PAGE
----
I Have Applied for Both SSDI and SSI Benefits, How Will My Benefits Be Calculated?

If you have applied for both SSDI and SSI benefits, and get approved by Social Security, you will probably wait longer to get your past-due benefits than someone who is getting only SSDI or only SSI.

Here are some things to keep in mind while SSA calculates your past-due benefits:

  • Both programs will calculate the benefits you should have been paid during the time you were disabled.
  • The SSDI program generally takes less time than SSI to do the calculations.
  • It will most likely take several months for your back benefits to be calculated and paid to you.
  • Social Security has what it calls a “Windfall Offset” provision. This means that you cannot get the full amount of both SSDI and SSI for the same month. One has to offset the other.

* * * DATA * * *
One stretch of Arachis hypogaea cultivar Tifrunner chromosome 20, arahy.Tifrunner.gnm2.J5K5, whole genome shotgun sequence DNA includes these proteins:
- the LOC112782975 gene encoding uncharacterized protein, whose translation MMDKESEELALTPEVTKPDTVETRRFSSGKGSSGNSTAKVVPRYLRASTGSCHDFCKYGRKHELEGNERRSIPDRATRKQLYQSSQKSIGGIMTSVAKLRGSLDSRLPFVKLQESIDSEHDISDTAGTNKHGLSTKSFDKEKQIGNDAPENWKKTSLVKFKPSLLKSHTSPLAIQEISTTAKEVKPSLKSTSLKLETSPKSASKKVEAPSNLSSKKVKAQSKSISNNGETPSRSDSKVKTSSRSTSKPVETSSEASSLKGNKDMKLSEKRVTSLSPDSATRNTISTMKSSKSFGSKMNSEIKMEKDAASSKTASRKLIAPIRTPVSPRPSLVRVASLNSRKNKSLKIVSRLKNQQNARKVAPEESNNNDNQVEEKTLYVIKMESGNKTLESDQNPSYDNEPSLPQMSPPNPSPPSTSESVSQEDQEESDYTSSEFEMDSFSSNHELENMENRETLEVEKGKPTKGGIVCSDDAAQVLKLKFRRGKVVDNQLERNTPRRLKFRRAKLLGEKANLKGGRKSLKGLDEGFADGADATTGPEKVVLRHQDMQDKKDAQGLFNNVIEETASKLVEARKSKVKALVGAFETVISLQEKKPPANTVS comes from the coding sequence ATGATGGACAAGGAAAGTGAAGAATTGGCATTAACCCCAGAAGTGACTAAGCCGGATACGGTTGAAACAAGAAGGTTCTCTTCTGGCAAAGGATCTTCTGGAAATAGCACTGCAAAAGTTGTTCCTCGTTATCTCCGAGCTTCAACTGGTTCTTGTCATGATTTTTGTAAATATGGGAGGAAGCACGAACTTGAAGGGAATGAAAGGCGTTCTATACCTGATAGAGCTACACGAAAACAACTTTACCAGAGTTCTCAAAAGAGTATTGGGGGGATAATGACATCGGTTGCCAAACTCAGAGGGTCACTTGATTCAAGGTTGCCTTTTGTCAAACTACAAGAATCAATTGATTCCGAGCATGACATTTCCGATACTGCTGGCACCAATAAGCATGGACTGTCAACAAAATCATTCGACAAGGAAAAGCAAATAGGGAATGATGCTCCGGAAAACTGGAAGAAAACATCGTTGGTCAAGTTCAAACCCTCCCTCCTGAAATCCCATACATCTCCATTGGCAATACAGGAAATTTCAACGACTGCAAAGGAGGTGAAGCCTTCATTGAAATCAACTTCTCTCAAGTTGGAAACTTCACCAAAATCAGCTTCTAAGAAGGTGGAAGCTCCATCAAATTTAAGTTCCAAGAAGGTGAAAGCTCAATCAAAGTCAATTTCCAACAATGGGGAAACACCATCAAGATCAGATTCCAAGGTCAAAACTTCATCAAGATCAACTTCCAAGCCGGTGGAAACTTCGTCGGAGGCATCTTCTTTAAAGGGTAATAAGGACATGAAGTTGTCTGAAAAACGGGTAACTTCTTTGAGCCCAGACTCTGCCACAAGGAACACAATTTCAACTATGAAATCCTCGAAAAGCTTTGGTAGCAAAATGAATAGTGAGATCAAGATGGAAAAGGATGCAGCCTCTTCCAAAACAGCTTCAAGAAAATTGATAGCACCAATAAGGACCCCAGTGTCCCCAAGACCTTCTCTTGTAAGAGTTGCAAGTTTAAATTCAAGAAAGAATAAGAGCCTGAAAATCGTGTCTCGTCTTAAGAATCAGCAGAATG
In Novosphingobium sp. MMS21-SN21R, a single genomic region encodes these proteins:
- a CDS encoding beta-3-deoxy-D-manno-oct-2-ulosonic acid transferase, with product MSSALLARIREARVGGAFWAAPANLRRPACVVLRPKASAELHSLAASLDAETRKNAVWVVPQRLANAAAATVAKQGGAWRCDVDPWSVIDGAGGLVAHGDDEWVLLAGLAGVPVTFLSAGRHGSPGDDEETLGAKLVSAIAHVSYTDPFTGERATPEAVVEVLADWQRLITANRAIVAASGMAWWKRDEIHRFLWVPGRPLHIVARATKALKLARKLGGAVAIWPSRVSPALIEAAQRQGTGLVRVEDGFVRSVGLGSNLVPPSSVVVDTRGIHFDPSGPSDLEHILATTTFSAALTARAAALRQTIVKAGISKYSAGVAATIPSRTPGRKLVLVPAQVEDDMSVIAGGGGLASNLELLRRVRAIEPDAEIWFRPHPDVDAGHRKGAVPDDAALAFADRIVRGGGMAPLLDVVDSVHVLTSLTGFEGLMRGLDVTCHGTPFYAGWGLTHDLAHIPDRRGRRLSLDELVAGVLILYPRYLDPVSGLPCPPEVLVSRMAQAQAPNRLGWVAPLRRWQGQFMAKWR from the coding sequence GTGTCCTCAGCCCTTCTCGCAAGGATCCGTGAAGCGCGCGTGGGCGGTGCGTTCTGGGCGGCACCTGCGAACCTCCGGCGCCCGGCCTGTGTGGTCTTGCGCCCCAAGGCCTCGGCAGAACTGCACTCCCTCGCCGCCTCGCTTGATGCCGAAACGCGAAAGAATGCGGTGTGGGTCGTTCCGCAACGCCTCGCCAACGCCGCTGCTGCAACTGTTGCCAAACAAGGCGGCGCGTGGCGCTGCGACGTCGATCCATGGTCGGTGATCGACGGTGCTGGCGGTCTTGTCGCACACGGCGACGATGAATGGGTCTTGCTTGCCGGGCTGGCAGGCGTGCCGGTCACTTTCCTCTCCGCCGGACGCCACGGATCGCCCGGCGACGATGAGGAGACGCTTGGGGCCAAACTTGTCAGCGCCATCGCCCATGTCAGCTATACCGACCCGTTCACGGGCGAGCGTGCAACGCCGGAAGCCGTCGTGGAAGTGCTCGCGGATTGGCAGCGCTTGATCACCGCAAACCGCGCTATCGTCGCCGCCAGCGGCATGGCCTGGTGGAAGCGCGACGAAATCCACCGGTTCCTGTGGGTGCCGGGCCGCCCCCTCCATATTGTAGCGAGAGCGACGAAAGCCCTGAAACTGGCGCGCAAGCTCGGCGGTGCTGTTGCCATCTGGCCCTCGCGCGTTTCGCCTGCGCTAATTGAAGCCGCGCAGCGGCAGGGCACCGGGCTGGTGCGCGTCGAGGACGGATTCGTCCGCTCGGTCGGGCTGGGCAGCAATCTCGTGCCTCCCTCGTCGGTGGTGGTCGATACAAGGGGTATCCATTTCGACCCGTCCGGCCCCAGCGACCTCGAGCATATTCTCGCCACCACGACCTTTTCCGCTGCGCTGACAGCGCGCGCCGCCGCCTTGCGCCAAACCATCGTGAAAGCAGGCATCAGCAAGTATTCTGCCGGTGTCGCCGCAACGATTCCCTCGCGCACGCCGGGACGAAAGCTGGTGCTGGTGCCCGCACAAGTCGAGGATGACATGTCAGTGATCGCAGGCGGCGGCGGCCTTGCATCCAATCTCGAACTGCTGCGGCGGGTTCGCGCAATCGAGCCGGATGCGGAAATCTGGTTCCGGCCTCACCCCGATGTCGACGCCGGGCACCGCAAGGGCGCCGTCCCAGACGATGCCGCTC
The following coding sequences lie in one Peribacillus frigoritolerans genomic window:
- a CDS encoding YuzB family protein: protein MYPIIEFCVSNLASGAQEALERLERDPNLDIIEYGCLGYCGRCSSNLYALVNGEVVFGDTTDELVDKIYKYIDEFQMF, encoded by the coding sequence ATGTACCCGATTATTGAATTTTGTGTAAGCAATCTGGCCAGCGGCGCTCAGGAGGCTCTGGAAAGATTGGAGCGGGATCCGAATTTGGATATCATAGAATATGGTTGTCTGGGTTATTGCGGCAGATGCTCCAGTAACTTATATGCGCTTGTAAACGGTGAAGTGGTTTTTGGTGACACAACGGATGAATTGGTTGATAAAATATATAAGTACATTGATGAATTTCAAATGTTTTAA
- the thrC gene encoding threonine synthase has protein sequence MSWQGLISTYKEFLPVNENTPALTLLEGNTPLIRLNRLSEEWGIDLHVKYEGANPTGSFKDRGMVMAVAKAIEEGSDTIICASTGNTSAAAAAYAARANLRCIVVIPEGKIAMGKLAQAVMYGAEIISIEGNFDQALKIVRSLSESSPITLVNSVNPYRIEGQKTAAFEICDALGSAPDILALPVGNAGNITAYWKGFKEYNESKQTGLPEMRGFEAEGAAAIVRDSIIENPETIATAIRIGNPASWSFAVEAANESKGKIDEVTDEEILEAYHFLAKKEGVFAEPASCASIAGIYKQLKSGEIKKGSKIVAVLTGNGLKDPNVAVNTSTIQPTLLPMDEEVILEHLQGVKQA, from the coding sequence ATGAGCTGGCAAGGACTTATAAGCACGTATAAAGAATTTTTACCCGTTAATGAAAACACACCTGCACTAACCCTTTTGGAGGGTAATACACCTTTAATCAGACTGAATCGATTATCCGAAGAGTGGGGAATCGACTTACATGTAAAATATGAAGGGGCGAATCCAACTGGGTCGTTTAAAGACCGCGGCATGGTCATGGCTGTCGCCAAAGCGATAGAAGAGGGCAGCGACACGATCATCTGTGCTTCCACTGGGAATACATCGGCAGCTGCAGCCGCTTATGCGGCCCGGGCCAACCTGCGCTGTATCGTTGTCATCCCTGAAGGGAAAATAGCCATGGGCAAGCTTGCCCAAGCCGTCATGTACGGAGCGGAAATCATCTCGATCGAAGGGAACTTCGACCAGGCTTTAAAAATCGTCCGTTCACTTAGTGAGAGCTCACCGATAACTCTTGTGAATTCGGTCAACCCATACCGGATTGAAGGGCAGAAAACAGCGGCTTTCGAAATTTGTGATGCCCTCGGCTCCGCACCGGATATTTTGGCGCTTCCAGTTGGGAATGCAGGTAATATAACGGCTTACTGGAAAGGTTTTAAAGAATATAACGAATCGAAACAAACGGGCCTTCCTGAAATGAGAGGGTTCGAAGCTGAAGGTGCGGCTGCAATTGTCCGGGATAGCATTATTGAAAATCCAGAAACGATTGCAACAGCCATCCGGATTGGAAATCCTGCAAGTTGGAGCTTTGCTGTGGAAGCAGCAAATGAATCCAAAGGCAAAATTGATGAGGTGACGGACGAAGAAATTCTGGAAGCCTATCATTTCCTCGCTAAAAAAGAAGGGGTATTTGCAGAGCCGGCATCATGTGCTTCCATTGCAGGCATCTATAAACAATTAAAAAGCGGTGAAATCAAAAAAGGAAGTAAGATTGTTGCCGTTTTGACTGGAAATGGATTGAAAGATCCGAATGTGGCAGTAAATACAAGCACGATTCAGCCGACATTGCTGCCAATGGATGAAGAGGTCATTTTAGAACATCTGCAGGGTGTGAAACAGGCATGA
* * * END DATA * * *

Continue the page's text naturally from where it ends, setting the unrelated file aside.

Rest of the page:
• If your SSDI monthly-benefit is less than the current SSI rate, you will get ongoing checks from both programs, and you will also be eligible for both Medicare and Medicaid.
  • For many people, this is the best scenario, because Medicaid pays for medications without the cost of an insurance premium or co-pays that come with part-D prescription coverage under Medicare.

Should I drop my SSI application if it will take less time to get my back benefits?

Sometimes we recommend that a client drop their SSI application.

  • For those clients, the SSI application will result in no extra or very little extra money.
  • These clients are eligible for some past-due SSI, but not ongoing monthly SSI payments because their SSDI is over the current SSI benefit rate.
  • They also don’t have any outstanding medical bills that Medicaid might pay.
  • But those circumstances are best judged by an attorney that is knowledgeable about Social Security claims.


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